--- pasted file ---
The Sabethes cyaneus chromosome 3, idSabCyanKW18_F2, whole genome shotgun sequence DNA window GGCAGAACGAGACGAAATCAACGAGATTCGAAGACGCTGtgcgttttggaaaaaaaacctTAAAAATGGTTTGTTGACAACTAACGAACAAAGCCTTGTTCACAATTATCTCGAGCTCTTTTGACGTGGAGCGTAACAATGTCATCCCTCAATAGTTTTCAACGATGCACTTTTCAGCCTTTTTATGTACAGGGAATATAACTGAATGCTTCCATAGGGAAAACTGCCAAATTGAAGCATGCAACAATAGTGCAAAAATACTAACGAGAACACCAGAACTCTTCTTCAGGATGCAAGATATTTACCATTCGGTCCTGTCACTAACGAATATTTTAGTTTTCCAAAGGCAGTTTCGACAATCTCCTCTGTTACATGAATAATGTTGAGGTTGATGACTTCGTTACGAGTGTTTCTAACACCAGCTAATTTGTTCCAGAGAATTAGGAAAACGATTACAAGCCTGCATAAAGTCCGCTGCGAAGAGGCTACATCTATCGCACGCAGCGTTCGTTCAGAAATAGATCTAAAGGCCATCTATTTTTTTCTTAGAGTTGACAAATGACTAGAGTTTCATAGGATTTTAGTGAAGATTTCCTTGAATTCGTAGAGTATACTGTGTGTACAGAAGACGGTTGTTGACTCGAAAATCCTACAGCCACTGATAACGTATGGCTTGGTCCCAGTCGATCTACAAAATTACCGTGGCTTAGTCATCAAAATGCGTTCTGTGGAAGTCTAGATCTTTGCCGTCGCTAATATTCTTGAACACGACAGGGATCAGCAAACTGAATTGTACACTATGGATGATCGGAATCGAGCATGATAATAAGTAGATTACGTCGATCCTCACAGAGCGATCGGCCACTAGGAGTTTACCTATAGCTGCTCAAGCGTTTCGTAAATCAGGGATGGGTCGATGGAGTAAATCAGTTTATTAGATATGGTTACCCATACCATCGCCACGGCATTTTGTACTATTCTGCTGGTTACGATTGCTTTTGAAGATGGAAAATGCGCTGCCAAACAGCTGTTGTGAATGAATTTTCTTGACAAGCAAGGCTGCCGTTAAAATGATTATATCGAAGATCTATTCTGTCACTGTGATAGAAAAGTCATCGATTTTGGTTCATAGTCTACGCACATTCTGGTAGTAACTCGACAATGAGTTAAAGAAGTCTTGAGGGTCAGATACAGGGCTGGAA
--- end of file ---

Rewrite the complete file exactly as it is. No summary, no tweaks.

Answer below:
The Sabethes cyaneus chromosome 3, idSabCyanKW18_F2, whole genome shotgun sequence DNA window GGCAGAACGAGACGAAATCAACGAGATTCGAAGACGCTGtgcgttttggaaaaaaaacctTAAAAATGGTTTGTTGACAACTAACGAACAAAGCCTTGTTCACAATTATCTCGAGCTCTTTTGACGTGGAGCGTAACAATGTCATCCCTCAATAGTTTTCAACGATGCACTTTTCAGCCTTTTTATGTACAGGGAATATAACTGAATGCTTCCATAGGGAAAACTGCCAAATTGAAGCATGCAACAATAGTGCAAAAATACTAACGAGAACACCAGAACTCTTCTTCAGGATGCAAGATATTTACCATTCGGTCCTGTCACTAACGAATATTTTAGTTTTCCAAAGGCAGTTTCGACAATCTCCTCTGTTACATGAATAATGTTGAGGTTGATGACTTCGTTACGAGTGTTTCTAACACCAGCTAATTTGTTCCAGAGAATTAGGAAAACGATTACAAGCCTGCATAAAGTCCGCTGCGAAGAGGCTACATCTATCGCACGCAGCGTTCGTTCAGAAATAGATCTAAAGGCCATCTATTTTTTTCTTAGAGTTGACAAATGACTAGAGTTTCATAGGATTTTAGTGAAGATTTCCTTGAATTCGTAGAGTATACTGTGTGTACAGAAGACGGTTGTTGACTCGAAAATCCTACAGCCACTGATAACGTATGGCTTGGTCCCAGTCGATCTACAAAATTACCGTGGCTTAGTCATCAAAATGCGTTCTGTGGAAGTCTAGATCTTTGCCGTCGCTAATATTCTTGAACACGACAGGGATCAGCAAACTGAATTGTACACTATGGATGATCGGAATCGAGCATGATAATAAGTAGATTACGTCGATCCTCACAGAGCGATCGGCCACTAGGAGTTTACCTATAGCTGCTCAAGCGTTTCGTAAATCAGGGATGGGTCGATGGAGTAAATCAGTTTATTAGATATGGTTACCCATACCATCGCCACGGCATTTTGTACTATTCTGCTGGTTACGATTGCTTTTGAAGATGGAAAATGCGCTGCCAAACAGCTGTTGTGAATGAATTTTCTTGACAAGCAAGGCTGCCGTTAAAATGATTATATCGAAGATCTATTCTGTCACTGTGATAGAAAAGTCATCGATTTTGGTTCATAGTCTACGCACATTCTGGTAGTAACTCGACAATGAGTTAAAGAAGTCTTGAGGGTCAGATACAGGGCTGGAA